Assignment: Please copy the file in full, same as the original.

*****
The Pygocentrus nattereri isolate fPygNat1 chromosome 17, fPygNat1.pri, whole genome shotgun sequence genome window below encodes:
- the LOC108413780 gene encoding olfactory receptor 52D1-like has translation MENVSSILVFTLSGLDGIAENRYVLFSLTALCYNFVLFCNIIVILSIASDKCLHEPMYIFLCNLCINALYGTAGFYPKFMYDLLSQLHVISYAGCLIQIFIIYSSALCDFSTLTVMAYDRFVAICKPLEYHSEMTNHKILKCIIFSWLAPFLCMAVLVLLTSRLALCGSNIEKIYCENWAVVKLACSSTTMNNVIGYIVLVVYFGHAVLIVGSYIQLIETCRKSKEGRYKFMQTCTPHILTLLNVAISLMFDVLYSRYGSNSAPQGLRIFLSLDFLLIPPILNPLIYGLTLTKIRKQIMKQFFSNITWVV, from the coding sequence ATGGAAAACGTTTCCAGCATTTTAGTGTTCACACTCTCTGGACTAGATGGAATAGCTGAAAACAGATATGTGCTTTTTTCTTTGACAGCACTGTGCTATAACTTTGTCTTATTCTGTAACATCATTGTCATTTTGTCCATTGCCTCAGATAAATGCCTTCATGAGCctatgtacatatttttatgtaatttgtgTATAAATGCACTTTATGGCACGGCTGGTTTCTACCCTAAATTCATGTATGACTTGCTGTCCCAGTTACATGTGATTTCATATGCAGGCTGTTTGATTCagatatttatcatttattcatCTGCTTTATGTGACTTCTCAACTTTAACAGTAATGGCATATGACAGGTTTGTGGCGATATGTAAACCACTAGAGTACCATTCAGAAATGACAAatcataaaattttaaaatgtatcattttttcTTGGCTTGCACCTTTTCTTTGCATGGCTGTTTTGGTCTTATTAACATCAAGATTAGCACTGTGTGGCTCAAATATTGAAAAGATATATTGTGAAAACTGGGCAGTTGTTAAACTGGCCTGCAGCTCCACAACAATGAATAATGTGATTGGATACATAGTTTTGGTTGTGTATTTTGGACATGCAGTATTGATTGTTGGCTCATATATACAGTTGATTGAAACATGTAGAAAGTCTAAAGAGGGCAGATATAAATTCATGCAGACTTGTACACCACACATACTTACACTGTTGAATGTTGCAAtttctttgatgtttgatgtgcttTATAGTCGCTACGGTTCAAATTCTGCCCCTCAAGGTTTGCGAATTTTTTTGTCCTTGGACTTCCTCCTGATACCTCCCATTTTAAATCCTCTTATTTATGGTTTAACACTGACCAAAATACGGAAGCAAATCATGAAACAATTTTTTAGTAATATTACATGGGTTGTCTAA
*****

The Pygocentrus nattereri isolate fPygNat1 chromosome 17, fPygNat1.pri, whole genome shotgun sequence genome window below encodes:
- the LOC108413780 gene encoding olfactory receptor 52D1-like has translation MENVSSILVFTLSGLDGIAENRYVLFSLTALCYNFVLFCNIIVILSIASDKCLHEPMYIFLCNLCINALYGTAGFYPKFMYDLLSQLHVISYAGCLIQIFIIYSSALCDFSTLTVMAYDRFVAICKPLEYHSEMTNHKILKCIIFSWLAPFLCMAVLVLLTSRLALCGSNIEKIYCENWAVVKLACSSTTMNNVIGYIVLVVYFGHAVLIVGSYIQLIETCRKSKEGRYKFMQTCTPHILTLLNVAISLMFDVLYSRYGSNSAPQGLRIFLSLDFLLIPPILNPLIYGLTLTKIRKQIMKQFFSNITWVV, from the coding sequence ATGGAAAACGTTTCCAGCATTTTAGTGTTCACACTCTCTGGACTAGATGGAATAGCTGAAAACAGATATGTGCTTTTTTCTTTGACAGCACTGTGCTATAACTTTGTCTTATTCTGTAACATCATTGTCATTTTGTCCATTGCCTCAGATAAATGCCTTCATGAGCctatgtacatatttttatgtaatttgtgTATAAATGCACTTTATGGCACGGCTGGTTTCTACCCTAAATTCATGTATGACTTGCTGTCCCAGTTACATGTGATTTCATATGCAGGCTGTTTGATTCagatatttatcatttattcatCTGCTTTATGTGACTTCTCAACTTTAACAGTAATGGCATATGACAGGTTTGTGGCGATATGTAAACCACTAGAGTACCATTCAGAAATGACAAatcataaaattttaaaatgtatcattttttcTTGGCTTGCACCTTTTCTTTGCATGGCTGTTTTGGTCTTATTAACATCAAGATTAGCACTGTGTGGCTCAAATATTGAAAAGATATATTGTGAAAACTGGGCAGTTGTTAAACTGGCCTGCAGCTCCACAACAATGAATAATGTGATTGGATACATAGTTTTGGTTGTGTATTTTGGACATGCAGTATTGATTGTTGGCTCATATATACAGTTGATTGAAACATGTAGAAAGTCTAAAGAGGGCAGATATAAATTCATGCAGACTTGTACACCACACATACTTACACTGTTGAATGTTGCAAtttctttgatgtttgatgtgcttTATAGTCGCTACGGTTCAAATTCTGCCCCTCAAGGTTTGCGAATTTTTTTGTCCTTGGACTTCCTCCTGATACCTCCCATTTTAAATCCTCTTATTTATGGTTTAACACTGACCAAAATACGGAAGCAAATCATGAAACAATTTTTTAGTAATATTACATGGGTTGTCTAA